Posted by: EgbertFly on Mar 16, 2010
I have just completed a major step in my quest to becoming a virtualisation guru. I am now officially a VMware Certified Professional (VCP). I now have to add competencies to my qualification, but that will have to come with time.
This is apparently a huge thing, but personally, it was not a big effort required to get the qualification, just a case of study, study, study, and then when you think that you have studied enough, study some more.
In order to be able to qualify as a VCP, you have to attend an instructor led course as well as write an exam. It is not the same as Microsoft, where you can just write an exam. Once this has been completed, there are other modules that you can add to your VCP, such as Capacity Planning. Now the fun begins.
Most of my working career has been involved with Microsoft and the various efforts that surround it. For the first time I am now involved with a product that does not need Microsoft to function. The base OS is a flavour of Linux. In order to manage it, you can either load a client on a Windows box, or you can use something like Putty to connect to the console and do what is required from there. Obviously the Windows Client has all the nice and frilly gadgets that make life a bit easier, but if you are more of the hard core variety, go for the command line.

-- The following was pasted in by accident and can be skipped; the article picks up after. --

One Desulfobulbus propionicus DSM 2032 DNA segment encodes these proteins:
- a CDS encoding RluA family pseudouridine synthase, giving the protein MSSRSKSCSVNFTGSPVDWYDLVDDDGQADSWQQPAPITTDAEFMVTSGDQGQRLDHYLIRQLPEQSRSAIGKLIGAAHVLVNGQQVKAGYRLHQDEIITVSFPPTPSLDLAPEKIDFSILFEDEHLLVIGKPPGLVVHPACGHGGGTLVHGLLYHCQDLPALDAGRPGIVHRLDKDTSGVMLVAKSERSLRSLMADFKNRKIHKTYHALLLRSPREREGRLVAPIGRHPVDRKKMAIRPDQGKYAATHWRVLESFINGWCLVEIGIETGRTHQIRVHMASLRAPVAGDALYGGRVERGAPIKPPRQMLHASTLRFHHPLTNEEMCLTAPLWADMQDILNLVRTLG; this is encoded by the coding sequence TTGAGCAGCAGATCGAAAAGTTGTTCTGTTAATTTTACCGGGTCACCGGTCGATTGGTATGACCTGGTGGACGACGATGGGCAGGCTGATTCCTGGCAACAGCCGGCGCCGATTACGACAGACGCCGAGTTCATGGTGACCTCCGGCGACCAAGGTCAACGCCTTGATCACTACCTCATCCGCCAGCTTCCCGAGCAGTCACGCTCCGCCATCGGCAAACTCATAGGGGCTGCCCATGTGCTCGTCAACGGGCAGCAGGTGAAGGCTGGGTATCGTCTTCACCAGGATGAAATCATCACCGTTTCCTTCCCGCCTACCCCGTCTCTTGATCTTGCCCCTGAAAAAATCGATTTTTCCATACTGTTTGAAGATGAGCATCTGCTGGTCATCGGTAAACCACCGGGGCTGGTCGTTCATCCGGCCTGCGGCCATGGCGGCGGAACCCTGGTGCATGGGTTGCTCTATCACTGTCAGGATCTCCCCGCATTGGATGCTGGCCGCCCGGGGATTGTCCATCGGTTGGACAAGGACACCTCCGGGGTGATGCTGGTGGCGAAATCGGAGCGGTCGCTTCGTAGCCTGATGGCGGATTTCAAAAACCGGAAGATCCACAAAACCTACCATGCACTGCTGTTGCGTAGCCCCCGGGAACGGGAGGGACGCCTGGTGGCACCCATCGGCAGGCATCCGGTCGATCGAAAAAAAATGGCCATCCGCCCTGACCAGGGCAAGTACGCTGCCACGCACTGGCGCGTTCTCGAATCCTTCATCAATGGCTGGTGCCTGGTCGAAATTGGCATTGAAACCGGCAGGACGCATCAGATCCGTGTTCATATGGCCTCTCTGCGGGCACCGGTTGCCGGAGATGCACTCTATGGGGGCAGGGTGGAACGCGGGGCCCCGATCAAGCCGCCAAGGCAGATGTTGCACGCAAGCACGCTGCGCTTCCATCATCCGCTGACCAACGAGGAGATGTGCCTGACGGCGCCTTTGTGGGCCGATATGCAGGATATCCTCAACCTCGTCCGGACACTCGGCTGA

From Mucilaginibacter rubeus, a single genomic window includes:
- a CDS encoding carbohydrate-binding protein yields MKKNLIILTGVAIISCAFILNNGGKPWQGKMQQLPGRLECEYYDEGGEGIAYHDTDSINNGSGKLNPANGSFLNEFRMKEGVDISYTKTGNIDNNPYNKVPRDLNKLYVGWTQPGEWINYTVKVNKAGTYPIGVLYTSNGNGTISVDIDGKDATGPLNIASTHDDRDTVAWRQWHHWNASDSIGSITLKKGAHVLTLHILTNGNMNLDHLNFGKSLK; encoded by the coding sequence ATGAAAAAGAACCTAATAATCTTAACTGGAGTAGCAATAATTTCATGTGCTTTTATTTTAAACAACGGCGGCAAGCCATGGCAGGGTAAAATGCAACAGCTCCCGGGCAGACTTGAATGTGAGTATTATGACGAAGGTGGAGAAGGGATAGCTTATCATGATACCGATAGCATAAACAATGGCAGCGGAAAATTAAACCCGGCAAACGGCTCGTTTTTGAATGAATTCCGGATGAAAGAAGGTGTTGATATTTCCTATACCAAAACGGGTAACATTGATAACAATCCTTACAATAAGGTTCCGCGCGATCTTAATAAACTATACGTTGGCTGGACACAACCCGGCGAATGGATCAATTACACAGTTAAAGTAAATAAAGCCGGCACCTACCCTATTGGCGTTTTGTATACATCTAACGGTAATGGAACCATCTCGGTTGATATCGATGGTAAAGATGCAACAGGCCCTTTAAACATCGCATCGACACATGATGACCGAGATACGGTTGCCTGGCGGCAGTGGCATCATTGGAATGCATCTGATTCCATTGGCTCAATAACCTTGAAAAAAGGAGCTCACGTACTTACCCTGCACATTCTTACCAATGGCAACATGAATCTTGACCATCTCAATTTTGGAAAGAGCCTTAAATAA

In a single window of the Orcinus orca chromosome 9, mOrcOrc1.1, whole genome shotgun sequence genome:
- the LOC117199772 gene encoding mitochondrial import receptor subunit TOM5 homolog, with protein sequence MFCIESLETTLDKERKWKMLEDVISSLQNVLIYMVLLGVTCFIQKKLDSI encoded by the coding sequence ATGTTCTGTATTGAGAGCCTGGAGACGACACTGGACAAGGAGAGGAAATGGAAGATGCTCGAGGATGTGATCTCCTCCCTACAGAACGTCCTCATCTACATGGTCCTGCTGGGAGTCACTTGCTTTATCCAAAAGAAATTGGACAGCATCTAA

So what other options are there apart from VMware?
Well if you look at the desktop market, you can have a look at Sun Virtual Box. This does much the same as Microsoft Virtual PC and VMware workstation. But unlike Microsoft Virtual PC, it does have support for other operating systems. VMware workstation also does, but there is a cost involved, Sun Virtual Box is free.
Citrix also has a Virtual Desktop offering, but there is a cost involved.
There are other alternatives but most of them are available at a cost.